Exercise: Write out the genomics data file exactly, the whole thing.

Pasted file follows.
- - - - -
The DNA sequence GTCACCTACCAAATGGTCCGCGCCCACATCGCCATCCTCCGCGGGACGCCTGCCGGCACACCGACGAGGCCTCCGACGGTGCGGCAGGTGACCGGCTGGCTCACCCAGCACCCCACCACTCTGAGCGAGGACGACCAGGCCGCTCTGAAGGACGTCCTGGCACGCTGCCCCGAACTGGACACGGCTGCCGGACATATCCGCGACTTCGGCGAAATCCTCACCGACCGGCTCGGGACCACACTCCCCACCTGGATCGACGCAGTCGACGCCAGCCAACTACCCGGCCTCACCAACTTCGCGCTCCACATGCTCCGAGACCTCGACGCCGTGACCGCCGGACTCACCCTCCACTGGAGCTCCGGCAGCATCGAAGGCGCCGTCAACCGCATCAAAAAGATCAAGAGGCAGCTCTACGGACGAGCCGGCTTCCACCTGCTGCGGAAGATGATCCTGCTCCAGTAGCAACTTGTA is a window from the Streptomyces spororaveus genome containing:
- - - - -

The DNA sequence GTCACCTACCAAATGGTCCGCGCCCACATCGCCATCCTCCGCGGGACGCCTGCCGGCACACCGACGAGGCCTCCGACGGTGCGGCAGGTGACCGGCTGGCTCACCCAGCACCCCACCACTCTGAGCGAGGACGACCAGGCCGCTCTGAAGGACGTCCTGGCACGCTGCCCCGAACTGGACACGGCTGCCGGACATATCCGCGACTTCGGCGAAATCCTCACCGACCGGCTCGGGACCACACTCCCCACCTGGATCGACGCAGTCGACGCCAGCCAACTACCCGGCCTCACCAACTTCGCGCTCCACATGCTCCGAGACCTCGACGCCGTGACCGCCGGACTCACCCTCCACTGGAGCTCCGGCAGCATCGAAGGCGCCGTCAACCGCATCAAAAAGATCAAGAGGCAGCTCTACGGACGAGCCGGCTTCCACCTGCTGCGGAAGATGATCCTGCTCCAGTAGCAACTTGTA is a window from the Streptomyces spororaveus genome containing: